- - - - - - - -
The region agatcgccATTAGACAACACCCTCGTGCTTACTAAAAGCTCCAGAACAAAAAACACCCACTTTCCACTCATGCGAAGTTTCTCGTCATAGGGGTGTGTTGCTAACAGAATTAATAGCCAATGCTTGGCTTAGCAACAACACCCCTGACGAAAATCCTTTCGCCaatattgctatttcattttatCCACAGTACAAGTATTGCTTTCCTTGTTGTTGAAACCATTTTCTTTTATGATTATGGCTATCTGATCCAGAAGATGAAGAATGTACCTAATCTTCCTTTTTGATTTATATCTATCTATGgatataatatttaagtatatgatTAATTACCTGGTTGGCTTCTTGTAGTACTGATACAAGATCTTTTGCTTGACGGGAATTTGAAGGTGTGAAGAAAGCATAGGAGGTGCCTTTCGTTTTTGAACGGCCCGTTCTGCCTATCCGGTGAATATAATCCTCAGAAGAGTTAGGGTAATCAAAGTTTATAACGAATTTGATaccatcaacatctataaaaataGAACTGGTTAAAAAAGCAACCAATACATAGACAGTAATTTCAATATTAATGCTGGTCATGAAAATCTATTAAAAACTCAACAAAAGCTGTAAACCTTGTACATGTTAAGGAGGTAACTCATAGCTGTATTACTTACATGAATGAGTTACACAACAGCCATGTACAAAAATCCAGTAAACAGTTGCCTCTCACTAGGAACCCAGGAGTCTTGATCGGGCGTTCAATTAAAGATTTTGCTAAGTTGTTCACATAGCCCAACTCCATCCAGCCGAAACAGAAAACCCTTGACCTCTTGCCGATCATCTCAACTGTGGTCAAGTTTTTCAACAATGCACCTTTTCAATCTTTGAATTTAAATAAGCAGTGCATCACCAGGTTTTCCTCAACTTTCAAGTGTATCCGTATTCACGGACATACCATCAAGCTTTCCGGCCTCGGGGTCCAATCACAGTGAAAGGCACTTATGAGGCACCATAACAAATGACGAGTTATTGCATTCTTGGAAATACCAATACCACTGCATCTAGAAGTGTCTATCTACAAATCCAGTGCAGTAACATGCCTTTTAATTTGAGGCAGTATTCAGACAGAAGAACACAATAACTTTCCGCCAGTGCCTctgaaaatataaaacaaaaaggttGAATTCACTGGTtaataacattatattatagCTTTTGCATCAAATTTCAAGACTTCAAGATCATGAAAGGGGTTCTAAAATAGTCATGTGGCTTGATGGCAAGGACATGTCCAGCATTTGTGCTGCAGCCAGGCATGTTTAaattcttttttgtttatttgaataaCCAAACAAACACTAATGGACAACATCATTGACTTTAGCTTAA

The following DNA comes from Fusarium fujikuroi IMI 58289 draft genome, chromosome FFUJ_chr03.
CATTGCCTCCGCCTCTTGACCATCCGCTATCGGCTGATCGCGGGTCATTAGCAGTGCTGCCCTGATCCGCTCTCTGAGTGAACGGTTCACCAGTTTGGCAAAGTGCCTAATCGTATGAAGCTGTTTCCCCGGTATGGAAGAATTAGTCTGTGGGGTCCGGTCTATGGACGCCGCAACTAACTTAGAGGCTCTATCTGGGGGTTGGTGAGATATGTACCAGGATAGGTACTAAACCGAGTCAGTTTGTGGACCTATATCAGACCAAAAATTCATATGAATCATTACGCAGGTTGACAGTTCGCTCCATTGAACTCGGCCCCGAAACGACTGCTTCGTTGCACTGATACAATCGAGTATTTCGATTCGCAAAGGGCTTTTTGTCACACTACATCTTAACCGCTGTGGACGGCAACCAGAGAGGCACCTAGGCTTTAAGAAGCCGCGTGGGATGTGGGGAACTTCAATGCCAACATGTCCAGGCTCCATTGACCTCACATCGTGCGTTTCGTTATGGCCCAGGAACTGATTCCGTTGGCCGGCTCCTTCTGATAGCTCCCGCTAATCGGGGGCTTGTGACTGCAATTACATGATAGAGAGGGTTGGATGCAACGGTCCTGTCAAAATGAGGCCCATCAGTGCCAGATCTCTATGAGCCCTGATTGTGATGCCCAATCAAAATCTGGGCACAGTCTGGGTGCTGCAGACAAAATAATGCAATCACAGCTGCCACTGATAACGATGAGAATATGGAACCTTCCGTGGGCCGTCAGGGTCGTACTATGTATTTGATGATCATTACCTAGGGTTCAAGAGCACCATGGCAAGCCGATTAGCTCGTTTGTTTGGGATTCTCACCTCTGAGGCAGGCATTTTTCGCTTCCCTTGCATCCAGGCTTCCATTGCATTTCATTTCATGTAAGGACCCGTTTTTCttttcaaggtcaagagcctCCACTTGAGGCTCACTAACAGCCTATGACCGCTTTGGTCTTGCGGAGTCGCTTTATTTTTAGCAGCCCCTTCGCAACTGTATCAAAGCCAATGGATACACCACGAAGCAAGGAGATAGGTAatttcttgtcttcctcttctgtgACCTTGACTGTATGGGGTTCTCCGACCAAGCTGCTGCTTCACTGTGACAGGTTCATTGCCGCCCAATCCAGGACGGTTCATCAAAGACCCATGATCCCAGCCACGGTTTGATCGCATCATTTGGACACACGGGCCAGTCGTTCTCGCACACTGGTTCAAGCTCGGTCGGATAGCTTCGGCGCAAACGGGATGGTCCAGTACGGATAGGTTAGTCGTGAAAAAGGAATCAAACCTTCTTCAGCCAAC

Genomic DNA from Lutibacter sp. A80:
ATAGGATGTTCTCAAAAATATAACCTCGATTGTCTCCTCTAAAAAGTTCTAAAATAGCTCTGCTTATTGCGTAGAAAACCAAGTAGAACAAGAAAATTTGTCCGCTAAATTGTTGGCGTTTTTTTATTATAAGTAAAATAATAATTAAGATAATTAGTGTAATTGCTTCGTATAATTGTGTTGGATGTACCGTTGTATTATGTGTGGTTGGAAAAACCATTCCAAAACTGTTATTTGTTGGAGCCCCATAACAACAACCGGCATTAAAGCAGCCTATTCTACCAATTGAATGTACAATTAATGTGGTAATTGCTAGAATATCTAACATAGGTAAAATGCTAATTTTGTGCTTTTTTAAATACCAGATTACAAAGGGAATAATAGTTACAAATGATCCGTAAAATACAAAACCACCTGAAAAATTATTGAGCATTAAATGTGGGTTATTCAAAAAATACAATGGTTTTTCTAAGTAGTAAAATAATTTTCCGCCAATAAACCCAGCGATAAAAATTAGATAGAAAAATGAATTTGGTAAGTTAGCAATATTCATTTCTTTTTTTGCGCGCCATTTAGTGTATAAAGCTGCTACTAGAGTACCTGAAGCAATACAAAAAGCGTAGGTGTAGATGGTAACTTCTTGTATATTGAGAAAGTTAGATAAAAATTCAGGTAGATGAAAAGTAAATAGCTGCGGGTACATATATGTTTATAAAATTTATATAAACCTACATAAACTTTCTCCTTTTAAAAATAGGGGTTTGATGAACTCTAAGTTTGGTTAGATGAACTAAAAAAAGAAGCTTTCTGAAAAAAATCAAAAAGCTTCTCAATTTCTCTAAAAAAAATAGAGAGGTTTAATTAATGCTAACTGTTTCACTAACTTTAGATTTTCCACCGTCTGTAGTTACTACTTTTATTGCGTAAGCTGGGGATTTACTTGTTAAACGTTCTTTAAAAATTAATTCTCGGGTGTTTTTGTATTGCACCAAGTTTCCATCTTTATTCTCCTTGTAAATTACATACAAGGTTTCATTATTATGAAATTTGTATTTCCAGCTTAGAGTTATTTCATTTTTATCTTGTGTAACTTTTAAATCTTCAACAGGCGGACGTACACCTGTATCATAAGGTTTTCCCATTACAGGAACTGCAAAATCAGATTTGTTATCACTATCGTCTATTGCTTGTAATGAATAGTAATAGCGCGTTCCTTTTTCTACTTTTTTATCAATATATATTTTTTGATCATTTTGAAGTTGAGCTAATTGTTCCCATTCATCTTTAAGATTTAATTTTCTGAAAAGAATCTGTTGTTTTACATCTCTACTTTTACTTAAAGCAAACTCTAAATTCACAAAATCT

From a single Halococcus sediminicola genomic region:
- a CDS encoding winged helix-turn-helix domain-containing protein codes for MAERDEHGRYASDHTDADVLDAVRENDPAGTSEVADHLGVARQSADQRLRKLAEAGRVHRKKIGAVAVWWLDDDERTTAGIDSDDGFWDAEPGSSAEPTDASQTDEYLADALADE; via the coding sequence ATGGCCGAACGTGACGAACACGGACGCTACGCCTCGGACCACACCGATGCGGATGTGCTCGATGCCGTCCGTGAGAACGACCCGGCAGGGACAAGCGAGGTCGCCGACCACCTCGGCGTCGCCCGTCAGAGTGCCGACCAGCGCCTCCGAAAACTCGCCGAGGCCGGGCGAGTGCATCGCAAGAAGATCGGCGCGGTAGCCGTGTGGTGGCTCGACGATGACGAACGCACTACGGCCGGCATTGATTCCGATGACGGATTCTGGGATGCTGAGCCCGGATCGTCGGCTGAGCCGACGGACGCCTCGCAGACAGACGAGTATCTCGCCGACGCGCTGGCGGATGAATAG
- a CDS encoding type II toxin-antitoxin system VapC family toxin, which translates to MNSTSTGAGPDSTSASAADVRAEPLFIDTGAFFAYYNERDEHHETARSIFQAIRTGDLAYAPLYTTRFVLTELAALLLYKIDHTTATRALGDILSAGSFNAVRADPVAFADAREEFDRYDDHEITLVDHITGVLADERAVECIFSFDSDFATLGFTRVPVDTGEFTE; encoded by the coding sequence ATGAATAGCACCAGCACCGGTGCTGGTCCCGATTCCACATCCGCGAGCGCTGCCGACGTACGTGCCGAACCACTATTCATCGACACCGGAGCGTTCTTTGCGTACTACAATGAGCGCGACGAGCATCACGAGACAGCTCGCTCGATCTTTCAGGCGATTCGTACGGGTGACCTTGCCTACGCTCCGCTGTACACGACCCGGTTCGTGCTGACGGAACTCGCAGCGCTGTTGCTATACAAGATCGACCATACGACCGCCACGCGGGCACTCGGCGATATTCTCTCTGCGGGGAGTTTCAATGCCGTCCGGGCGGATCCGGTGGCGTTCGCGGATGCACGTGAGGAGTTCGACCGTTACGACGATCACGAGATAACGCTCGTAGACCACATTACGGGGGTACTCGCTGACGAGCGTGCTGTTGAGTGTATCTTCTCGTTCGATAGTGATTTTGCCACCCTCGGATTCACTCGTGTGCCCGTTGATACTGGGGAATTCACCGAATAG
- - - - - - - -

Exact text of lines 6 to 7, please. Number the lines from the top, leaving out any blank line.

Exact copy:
From a single Halococcus sediminicola genomic region:
- a CDS encoding winged helix-turn-helix domain-containing protein codes for MAERDEHGRYASDHTDADVLDAVRENDPAGTSEVADHLGVARQSADQRLRKLAEAGRVHRKKIGAVAVWWLDDDERTTAGIDSDDGFWDAEPGSSAEPTDASQTDEYLADALADE; via the coding sequence ATGGCCGAACGTGACGAACACGGACGCTACGCCTCGGACCACACCGATGCGGATGTGCTCGATGCCGTCCGTGAGAACGACCCGGCAGGGACAAGCGAGGTCGCCGACCACCTCGGCGTCGCCCGTCAGAGTGCCGACCAGCGCCTCCGAAAACTCGCCGAGGCCGGGCGAGTGCATCGCAAGAAGATCGGCGCGGTAGCCGTGTGGTGGCTCGACGATGACGAACGCACTACGGCCGGCATTGATTCCGATGACGGATTCTGGGATGCTGAGCCCGGATCGTCGGCTGAGCCGACGGACGCCTCGCAGACAGACGAGTATCTCGCCGACGCGCTGGCGGATGAATAG